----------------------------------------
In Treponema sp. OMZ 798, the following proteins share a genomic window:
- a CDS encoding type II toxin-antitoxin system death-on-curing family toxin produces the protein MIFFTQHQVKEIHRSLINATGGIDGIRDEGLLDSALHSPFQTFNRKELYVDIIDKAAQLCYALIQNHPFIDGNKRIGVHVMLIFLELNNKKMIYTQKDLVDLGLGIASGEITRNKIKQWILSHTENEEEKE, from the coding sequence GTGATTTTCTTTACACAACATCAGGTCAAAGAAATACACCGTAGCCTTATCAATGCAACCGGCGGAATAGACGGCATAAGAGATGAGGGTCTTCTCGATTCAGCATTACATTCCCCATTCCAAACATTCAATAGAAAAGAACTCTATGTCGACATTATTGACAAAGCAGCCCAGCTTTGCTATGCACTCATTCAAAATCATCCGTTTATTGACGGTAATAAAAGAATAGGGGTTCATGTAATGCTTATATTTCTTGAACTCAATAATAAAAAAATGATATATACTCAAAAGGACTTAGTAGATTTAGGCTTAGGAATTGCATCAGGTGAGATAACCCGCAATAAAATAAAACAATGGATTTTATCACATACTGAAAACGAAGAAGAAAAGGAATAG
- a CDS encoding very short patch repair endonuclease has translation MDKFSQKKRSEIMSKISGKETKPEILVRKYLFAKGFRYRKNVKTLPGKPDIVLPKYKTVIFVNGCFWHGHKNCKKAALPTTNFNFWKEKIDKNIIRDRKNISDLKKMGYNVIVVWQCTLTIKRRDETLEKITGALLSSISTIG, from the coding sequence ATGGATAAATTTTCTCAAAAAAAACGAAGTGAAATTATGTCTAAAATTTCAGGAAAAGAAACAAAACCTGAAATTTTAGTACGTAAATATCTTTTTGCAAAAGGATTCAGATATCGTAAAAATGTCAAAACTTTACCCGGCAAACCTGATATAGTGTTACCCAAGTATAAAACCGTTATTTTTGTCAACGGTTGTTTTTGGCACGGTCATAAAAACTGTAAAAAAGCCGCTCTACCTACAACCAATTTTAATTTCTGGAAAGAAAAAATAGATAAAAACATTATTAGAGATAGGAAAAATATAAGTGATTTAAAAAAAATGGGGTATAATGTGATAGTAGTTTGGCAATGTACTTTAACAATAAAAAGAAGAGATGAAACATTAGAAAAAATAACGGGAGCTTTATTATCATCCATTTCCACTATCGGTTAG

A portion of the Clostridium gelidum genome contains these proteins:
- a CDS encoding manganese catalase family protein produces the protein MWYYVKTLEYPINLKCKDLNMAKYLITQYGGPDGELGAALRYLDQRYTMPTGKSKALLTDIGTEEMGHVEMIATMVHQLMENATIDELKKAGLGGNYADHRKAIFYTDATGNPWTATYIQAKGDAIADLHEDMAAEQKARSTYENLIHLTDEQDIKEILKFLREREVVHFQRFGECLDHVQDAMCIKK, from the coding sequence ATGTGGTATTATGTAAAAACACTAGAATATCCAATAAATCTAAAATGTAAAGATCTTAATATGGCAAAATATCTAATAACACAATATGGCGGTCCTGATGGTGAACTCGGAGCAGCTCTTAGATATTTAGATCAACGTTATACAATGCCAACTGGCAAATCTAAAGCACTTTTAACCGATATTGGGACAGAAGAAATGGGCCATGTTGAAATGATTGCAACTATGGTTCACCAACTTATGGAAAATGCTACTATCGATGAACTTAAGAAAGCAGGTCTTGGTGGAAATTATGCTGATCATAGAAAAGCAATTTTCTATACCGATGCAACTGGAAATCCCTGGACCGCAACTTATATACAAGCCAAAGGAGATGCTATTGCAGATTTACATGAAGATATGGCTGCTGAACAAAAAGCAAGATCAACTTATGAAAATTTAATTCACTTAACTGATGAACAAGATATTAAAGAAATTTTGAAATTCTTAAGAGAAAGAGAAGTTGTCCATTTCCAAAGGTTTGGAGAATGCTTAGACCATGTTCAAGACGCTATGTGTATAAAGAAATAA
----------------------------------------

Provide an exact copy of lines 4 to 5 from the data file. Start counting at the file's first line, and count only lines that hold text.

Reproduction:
A portion of the Clostridium gelidum genome contains these proteins:
- a CDS encoding manganese catalase family protein produces the protein MWYYVKTLEYPINLKCKDLNMAKYLITQYGGPDGELGAALRYLDQRYTMPTGKSKALLTDIGTEEMGHVEMIATMVHQLMENATIDELKKAGLGGNYADHRKAIFYTDATGNPWTATYIQAKGDAIADLHEDMAAEQKARSTYENLIHLTDEQDIKEILKFLREREVVHFQRFGECLDHVQDAMCIKK, from the coding sequence ATGTGGTATTATGTAAAAACACTAGAATATCCAATAAATCTAAAATGTAAAGATCTTAATATGGCAAAATATCTAATAACACAATATGGCGGTCCTGATGGTGAACTCGGAGCAGCTCTTAGATATTTAGATCAACGTTATACAATGCCAACTGGCAAATCTAAAGCACTTTTAACCGATATTGGGACAGAAGAAATGGGCCATGTTGAAATGATTGCAACTATGGTTCACCAACTTATGGAAAATGCTACTATCGATGAACTTAAGAAAGCAGGTCTTGGTGGAAATTATGCTGATCATAGAAAAGCAATTTTCTATACCGATGCAACTGGAAATCCCTGGACCGCAACTTATATACAAGCCAAAGGAGATGCTATTGCAGATTTACATGAAGATATGGCTGCTGAACAAAAAGCAAGATCAACTTATGAAAATTTAATTCACTTAACTGATGAACAAGATATTAAAGAAATTTTGAAATTCTTAAGAGAAAGAGAAGTTGTCCATTTCCAAAGGTTTGGAGAATGCTTAGACCATGTTCAAGACGCTATGTGTATAAAGAAATAA